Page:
[Python-ideas] Null coalescing operators

Carl Meyer carl at oddbird.net
Tue Sep 22 00:56:03 CEST 2015

On 09/21/2015 04:45 PM, Terry Reedy wrote:
> On 9/21/2015 5:48 PM, Guido van Rossum wrote:
>> On Mon, Sep 21, 2015 at 2:23 PM, Terry Reedy
>> <tjreedy at udel.edu
>> <mailto:tjreedy at udel.edu>> wrote:
>>     I agree with Paul Moore that propagating None is generally a bad
>>     idea. It merely avoids the inevitable exception.
> To me, this is the key idea in opposition to proposals that make
> propagating None easier.
> I guess some other pythonistas like keeping None around
> more than I do ;-).

I think it's one of those things that depends on what you're doing. From
a web-development perspective, you rarely keep _anything_ around for
very long, so there's rarely an issue of `None` sneaking in somewhere
unexpectedly and then causing a surprise exception way down the line.
Typical use cases are things like: "If this database query returns a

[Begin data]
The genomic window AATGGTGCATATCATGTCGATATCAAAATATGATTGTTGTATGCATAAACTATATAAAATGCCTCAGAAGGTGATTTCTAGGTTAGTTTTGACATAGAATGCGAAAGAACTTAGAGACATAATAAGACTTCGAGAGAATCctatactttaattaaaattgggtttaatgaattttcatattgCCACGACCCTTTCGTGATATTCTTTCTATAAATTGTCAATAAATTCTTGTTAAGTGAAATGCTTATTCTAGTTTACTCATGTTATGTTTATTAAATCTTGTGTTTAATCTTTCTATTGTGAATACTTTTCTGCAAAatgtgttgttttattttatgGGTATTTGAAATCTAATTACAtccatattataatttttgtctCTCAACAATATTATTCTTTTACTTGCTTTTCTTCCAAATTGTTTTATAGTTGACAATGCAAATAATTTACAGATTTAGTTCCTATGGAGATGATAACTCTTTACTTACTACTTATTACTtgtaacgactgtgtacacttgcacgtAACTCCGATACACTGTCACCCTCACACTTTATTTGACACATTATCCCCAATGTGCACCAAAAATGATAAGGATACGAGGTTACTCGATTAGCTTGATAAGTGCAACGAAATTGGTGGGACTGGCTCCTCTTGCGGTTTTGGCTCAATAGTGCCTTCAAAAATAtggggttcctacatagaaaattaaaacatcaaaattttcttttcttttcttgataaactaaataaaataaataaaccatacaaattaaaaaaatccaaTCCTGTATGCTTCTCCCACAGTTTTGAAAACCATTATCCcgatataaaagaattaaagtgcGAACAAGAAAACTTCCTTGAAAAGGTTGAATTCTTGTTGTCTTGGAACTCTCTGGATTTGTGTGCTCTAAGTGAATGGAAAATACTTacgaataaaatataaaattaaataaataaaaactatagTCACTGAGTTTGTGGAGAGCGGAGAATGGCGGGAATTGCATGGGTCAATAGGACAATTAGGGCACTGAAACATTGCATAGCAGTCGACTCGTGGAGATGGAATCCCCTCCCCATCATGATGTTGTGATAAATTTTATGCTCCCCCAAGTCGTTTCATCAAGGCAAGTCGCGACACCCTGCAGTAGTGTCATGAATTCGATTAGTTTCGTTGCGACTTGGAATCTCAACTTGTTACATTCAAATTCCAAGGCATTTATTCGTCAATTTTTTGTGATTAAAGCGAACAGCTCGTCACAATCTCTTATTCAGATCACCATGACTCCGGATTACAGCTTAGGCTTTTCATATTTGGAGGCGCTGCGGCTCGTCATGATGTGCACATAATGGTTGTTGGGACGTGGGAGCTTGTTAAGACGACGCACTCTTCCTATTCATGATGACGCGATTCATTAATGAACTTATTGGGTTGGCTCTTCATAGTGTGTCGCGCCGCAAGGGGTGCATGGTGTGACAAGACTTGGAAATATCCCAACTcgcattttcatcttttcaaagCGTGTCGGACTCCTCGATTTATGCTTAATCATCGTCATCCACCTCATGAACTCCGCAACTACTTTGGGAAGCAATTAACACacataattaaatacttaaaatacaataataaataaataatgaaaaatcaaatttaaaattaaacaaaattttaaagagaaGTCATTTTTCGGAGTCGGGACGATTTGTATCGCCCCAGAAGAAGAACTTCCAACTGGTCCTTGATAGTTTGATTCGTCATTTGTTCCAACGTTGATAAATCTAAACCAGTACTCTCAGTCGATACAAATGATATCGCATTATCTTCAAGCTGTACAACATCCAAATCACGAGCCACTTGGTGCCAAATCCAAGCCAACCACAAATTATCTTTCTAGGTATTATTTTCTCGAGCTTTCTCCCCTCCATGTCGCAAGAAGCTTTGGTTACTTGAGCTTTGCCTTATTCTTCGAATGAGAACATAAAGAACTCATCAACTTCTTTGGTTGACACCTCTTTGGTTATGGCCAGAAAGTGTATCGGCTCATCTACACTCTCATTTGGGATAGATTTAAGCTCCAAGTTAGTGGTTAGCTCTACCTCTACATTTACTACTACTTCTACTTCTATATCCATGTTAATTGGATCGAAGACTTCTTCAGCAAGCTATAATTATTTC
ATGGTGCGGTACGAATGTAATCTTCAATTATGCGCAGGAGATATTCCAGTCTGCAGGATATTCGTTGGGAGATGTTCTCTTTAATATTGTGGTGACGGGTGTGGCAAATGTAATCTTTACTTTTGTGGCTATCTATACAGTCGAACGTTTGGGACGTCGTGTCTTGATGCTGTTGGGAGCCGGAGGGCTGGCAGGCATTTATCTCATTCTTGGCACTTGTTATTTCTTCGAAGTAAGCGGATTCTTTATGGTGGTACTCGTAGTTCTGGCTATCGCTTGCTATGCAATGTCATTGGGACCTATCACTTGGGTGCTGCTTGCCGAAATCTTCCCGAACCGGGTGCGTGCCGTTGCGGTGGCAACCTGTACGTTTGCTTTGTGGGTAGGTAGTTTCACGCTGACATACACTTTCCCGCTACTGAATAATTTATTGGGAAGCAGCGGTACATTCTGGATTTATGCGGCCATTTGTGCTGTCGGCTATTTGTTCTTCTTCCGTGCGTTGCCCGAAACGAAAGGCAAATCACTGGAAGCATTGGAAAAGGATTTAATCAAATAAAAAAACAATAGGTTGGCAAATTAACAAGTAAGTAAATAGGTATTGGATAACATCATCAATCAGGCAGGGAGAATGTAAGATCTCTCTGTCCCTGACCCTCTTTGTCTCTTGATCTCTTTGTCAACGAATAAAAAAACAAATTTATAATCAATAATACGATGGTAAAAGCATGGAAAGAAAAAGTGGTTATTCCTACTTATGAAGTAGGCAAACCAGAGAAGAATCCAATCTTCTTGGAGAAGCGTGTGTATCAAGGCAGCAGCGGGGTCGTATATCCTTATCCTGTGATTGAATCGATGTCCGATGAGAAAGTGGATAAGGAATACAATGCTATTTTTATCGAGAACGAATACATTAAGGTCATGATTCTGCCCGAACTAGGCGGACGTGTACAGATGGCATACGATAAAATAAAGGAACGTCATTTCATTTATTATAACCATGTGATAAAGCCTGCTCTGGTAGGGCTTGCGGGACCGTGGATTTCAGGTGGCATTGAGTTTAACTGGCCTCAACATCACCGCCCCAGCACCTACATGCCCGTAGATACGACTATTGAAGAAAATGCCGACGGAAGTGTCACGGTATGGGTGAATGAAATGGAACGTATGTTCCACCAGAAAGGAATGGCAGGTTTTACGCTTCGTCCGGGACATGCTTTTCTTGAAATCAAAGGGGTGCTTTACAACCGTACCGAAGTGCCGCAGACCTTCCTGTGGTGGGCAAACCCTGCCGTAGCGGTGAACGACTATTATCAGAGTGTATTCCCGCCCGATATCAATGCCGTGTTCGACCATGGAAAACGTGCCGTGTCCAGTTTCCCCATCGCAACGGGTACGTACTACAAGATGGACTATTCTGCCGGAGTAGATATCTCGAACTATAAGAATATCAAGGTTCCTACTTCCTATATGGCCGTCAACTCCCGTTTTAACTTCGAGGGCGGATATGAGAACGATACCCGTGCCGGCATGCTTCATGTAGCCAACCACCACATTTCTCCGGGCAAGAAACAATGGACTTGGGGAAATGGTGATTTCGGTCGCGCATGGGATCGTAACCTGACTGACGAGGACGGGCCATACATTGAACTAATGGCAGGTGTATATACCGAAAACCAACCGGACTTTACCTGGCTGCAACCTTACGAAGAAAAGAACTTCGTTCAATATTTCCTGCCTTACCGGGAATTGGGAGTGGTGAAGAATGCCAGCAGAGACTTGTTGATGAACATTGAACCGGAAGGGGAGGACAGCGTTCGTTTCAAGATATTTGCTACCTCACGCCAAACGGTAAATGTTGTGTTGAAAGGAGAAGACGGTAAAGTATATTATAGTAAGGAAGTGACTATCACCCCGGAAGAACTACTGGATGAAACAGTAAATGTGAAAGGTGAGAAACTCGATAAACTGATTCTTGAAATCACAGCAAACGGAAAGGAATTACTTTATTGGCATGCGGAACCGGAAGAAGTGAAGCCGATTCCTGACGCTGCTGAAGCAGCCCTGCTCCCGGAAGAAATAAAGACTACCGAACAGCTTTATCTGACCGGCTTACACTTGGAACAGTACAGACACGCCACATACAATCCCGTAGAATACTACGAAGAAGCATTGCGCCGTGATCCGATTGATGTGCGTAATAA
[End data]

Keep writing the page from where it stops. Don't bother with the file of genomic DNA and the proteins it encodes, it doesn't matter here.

User, I want to get their name and return that in the JSON dict from my
API, otherwise I want None, which will be serialized to a JSON null,
clearly indicating that there is no user here."

My jaw dropped a bit when I saw it asserted in this thread that
functions returning "useful value or None" is an anti-pattern. I write
functions like that all the time, and I consider it a useful and
necessary Python idiom. I would hate to rewrite all that code to either
deal with exceptions or add default-value-argument boilerplate to all of
them; when "no result" is an expected and normal possibility from a
function, letting the calling code deal with None however it chooses is
much nicer than either of those options.

I don't love the ? syntax, but I would certainly use the feature
discussed here happily and frequently.


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